Sep 8, 2013

Disunity was death for a government with a strong record

Labor managed the economy well and achieved significant reforms, but ultimately simply couldn't govern itself. Voters were always going to punish them for it.

Bernard Keane — Politics editor

Bernard Keane

Politics editor

How did a second-term government that delivered some of the best economic management in the world and established major reforms in education and health so popular its opponents were forced to agree to them, manage to lose an election?

The standard answer, not incorrect, is that Labor has struggled to communicate its message on the economy. It never owned its economic success; indeed, many voters didn’t even think the economy had been managed well, even as Europe plunged into depression and the International Monetary Fund routinely downgraded its global economic forecasts.

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28 thoughts on “Disunity was death for a government with a strong record

  1. Peter W

    Yes, Labor managed the economy well if you consider that borrowing over 300 thousand million dollars and spending it on essentially non productive trinkets and more paper shuffling bureaucrats is good management.

    Such profligacy is, in lefty parlance ‘unsustainable’? The interest bill alone could provide the kind of reforms that Labor like to announce but are unable to fund.

    Labor have always been economic vandals, pure and simple. Good riddance to the wastrels.

  2. Ben heslop

    Gillard could have made the hung parliament work if she focussed on connecting with the public.

    Instead Labor were led around by the nose by Abbott when all they needed to do was ignore him.

    If Gillard and Swan had of connected with the public (for example, did they ever describe how the NDIS actually WORKS??!*) then Rudd wouldn’t of had a platform to return on.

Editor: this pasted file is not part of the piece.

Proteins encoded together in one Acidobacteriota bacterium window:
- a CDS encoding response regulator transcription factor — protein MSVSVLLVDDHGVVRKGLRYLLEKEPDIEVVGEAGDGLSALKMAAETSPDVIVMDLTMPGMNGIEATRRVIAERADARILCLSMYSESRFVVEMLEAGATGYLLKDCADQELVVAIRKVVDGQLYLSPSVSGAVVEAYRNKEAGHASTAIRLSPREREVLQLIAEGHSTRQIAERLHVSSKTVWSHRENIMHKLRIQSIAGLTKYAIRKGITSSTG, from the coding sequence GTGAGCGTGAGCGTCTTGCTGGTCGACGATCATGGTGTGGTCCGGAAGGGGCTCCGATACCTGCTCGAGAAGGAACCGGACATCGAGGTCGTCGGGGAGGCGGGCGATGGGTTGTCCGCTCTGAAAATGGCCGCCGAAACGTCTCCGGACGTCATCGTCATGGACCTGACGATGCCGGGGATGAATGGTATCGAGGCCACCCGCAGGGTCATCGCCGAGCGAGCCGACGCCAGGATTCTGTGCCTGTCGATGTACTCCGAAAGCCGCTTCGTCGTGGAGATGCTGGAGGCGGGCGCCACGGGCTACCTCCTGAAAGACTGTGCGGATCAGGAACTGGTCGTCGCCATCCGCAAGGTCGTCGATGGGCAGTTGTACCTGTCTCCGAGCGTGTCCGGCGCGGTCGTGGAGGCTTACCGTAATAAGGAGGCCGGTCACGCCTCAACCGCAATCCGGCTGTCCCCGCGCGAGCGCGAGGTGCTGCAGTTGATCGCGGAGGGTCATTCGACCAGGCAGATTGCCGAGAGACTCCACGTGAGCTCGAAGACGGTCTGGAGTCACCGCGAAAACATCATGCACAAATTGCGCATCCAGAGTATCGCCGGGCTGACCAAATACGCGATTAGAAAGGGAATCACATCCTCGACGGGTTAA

*hint its a voucher system

  3. paddy

    No one in the Labor party will feel safe until Rudd actually resigns his seat. For any sane politician, the sort of defeat Rudd has just endured, would make a “dignified” retirement in a couple of months a foregone conclusion.
    But Rudd’s not exactly “sane”.
    Last night’s bizarre performance at his “concession speech” was downright surreal.
    Hopefully Julie Bishop will find him a nice job somewhere out of the country.

  4. David Hand

    You guys are dreaming if you think it’s all down to some clever politicking and a disciplined coalition team.

    $300bn in debt is a big price to pay for continued economic growth and even if it was the best policy, voters are looking for some fiscal responsibility going forward and they don’t see it in Labor. Comparing us to Europe in like suddenly taking out a big mortgage and comparing yourself favourably to the guy down the road suffering a mortgagee sale.

    But Labor’s real problems began on 23 June 2010 when a group of inside powerbrokers decided they knew better than the electorate and that the prime ministership was a privilege they were empowered to handle and bestow as a reward for loyalty. The rot set in then and to blame Rudd for undermining the subsequent administration is like complaining about being shot by someone you’ve just stabbed in the heart.

  5. Venise Alstergren

    Did anyone notice the speed with which Tony Rabbott got rid of his family for his victory speech? It was a poor reward for the family that worked hard to elect him.

    Of course they are all female and we know what Abbott thinks of women.

  6. Venise Alstergren

    PETER W: If there’s one thing I despise, it’s a sore winner.

  7. AR

    PeterW & DavidH – a single cell ameoba with the same digit IQ, it couldn’t even vary the verbiage sufficiently to pretend.

  8. shepherdmarilyn

    Peter W, why do you lieberal supporters only read the Murdoch rags? The GFC would have seen the liberal party borrow just as much because the effects of the GFC were global.

    Why do you weird little people think that Australia has so much control over things.

  9. shepherdmarilyn

    When you keep prattling about the so-called leaks in 2010 what are you actually on about? Gillard didn’t want to grant pension increases. That was it, but the increase had already been granted.

  10. Andybob

    There are some who say coalition supporters are bad losers, but in fairness they are also appallingly arrogant winners.

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